This piece on dolphins and the self-recognition test is an overview of well-known studies that have changed our thinking of dolphins and nonhumans alike.
The scientific community used to assume that having a sense of self is an attribute only found in humans and other great apes, but studies increasingly suggest that dolphins are much more self-aware than we originally believed.
In psychology, self-awareness is generally assessed using a classical paradigm: the Mirror Self-Recognition Test, or MSR. The general idea of this test is to subtly mark an animal with a colored substance somewhere on their body, then situate them in front of a mirror. If the animal orients their body to examine the mark in its reflection, they successfully pass the test. If the animal responds to their reflection as if it was another animal, they fail the test.
As simple as this sounds, the ability recognize one’s own reflection has only been observed under laboratory conditions in a few species, yet this alone has profound implications for self-awareness. Human beings don’t even gain this ability until they reach the age of 18-24 months, and this stage of development is considered to be a precursor to more complex forms of self-awareness, such as introspection (examining one’s mental and emotional processes) and mental state attribution (the ability to understand the emotions, beliefs, intents etc. of others).
To date, only a handful of animals have consistently shown the ability of MSR in the lab: some primates, Eurasian magpies, elephants and dolphins. During a dolphin MSR test, the researchers were confident that the subjects had definitively passed the test. For example, after undergoing several MSR tests with markings on different parts of his body, a male dolphin was marked on his tongue for the first time. After being marked, he immediately swam to the mirror and opened his mouth, a behavior he had never performed before during the experiment. This observation supports the idea that the dolphins were not only able to pass the test, but could do so with a level of familiarity that displays their complete understanding of the task.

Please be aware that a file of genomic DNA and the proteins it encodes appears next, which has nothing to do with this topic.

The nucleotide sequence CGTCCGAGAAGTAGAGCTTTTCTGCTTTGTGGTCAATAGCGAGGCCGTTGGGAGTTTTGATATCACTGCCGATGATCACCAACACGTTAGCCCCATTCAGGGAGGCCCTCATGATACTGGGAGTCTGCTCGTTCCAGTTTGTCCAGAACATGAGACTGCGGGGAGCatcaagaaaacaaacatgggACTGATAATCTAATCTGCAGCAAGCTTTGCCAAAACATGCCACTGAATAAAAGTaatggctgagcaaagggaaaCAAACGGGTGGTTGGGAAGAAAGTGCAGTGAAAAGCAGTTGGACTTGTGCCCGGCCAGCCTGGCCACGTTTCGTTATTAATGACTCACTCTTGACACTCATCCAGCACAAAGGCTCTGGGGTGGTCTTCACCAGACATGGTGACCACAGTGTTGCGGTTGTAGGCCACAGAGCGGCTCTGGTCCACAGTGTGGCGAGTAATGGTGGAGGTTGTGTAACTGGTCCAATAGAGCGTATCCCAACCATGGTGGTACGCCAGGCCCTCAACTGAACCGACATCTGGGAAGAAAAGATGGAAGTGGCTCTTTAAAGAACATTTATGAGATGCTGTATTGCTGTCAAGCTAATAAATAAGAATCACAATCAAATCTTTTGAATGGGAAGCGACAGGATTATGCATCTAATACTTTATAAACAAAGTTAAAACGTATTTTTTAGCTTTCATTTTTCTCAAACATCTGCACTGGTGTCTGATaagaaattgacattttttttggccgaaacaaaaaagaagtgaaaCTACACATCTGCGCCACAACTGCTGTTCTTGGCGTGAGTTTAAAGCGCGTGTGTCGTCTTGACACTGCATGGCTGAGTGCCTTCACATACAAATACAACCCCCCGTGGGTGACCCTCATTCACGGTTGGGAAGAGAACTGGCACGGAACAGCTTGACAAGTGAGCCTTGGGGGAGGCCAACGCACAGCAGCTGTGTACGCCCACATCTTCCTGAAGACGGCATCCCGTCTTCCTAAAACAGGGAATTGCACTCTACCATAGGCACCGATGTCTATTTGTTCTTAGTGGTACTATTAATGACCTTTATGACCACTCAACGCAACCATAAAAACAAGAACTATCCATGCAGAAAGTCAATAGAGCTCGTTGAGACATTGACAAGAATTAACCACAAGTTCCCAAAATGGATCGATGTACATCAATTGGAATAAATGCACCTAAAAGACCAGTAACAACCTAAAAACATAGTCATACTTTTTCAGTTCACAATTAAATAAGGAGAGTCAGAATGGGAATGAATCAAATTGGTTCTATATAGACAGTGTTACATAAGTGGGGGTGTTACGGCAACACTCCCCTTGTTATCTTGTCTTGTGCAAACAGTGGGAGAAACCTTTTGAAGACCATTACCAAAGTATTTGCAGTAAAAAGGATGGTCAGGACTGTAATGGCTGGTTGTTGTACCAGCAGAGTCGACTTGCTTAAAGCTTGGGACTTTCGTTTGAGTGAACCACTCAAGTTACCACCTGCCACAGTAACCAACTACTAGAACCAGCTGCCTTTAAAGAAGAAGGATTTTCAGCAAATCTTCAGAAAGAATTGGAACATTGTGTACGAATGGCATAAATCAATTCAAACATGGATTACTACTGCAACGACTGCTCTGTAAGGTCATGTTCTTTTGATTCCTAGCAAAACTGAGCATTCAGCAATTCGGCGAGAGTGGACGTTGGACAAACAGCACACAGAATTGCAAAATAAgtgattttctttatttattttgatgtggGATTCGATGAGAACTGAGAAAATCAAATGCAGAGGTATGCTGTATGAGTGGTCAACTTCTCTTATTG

One interesting difference between chimps and dolphins in MSR studies is that, unlike dolphins, chimps responded to markings placed on their chimp companions. One explanation for this finding is that chimps are social groomers and dolphins are not. What’s interesting about this is that, despite not having a culture of social grooming, the dolphins were still interested in inspecting their own image. Could this mean that, like humans, dolphins are curious about what they look like?
Though the authors of the study didn’t say one way or the other, it certainly seems possible. One convincing anecdote is how dolphins respond to reflective surfaces in general. When a mirror is placed on a tank, dolphins respond in an interesting way. They immediately swim over and nudge their tank-mates aside so they can take turns peeking at their reflection, playfully somersaulting and blowing bubbles in front of the mirror. Their reaction is reminiscent of little kids giggling at their distorted reflection in a funhouse mirror, or gathering around a computer to take selfies in a webcam. This behavior appears to demonstrate not only that dolphins have some idea of their individual selves, but is a testament to dolphins’ curious, creative, and playful personalities.
Photo by @atmoji